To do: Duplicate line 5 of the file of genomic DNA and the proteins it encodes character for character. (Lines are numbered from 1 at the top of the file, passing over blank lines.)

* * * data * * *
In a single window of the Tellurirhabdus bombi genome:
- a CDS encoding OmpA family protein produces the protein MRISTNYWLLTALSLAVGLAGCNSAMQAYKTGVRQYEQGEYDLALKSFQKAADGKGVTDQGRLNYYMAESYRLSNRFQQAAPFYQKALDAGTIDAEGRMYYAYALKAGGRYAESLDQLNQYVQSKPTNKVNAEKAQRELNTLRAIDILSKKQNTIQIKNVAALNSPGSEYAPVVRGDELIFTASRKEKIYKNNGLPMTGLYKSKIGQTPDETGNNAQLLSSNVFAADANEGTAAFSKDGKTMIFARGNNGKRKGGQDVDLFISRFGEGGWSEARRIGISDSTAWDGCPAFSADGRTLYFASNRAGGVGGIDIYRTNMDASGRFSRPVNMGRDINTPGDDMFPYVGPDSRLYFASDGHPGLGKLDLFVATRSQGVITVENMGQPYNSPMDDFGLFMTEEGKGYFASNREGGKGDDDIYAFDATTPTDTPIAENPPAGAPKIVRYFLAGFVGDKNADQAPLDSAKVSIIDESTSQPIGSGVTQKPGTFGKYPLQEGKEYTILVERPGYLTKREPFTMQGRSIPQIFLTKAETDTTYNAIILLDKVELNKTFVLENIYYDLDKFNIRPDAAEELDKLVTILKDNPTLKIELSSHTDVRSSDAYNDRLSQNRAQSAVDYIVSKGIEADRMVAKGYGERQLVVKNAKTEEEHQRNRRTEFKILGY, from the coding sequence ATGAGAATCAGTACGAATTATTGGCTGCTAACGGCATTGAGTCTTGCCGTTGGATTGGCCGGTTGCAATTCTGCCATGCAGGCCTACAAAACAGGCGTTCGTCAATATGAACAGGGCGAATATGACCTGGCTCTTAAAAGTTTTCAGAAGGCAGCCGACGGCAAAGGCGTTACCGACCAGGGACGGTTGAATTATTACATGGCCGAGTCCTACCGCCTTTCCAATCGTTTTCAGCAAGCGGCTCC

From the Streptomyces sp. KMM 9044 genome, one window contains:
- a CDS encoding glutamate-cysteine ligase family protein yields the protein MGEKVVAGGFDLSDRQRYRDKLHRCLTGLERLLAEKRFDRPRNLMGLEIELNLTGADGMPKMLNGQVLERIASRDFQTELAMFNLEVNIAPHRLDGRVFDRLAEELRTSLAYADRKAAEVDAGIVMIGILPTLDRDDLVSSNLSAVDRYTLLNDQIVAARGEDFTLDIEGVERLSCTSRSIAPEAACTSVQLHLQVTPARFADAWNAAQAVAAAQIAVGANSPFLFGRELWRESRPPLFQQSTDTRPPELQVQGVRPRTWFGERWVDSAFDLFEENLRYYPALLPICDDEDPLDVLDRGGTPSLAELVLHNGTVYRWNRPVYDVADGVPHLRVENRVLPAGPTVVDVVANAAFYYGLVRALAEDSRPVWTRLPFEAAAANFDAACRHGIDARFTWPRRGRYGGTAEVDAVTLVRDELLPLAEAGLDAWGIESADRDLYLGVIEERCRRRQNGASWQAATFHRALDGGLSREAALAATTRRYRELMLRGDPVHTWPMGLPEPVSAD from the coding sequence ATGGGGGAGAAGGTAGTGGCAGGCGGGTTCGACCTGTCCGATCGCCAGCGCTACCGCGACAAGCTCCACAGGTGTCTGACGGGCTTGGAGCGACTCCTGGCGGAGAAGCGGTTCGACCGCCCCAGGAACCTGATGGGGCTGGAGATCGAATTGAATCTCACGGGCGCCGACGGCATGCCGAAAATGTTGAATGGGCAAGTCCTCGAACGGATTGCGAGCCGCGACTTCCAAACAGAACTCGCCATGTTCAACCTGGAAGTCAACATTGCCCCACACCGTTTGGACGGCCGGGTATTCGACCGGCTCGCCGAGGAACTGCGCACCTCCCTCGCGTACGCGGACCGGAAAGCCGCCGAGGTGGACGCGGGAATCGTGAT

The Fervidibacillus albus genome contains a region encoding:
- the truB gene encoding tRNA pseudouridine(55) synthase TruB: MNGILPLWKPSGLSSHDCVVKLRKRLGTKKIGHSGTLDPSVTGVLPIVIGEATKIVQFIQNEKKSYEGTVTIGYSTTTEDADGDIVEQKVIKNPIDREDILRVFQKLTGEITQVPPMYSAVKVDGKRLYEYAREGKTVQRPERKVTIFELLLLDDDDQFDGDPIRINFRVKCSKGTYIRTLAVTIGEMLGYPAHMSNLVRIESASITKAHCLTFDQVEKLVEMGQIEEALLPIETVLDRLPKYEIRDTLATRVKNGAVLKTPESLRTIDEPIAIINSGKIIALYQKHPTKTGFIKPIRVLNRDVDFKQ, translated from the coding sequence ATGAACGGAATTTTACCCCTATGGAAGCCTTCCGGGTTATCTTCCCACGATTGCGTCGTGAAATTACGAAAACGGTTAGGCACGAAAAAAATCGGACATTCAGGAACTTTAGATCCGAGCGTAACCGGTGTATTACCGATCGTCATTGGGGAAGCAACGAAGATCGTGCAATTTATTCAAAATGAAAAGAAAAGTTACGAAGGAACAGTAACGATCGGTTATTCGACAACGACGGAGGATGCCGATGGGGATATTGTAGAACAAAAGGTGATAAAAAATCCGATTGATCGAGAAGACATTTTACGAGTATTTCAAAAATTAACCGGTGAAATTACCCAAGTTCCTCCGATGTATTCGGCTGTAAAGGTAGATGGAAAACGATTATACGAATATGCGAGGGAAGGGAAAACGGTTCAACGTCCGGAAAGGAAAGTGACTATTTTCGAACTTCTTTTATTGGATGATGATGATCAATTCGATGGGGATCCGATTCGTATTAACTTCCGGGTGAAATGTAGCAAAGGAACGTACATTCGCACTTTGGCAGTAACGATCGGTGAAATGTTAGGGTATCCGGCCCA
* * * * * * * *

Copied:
The Fervidibacillus albus genome contains a region encoding: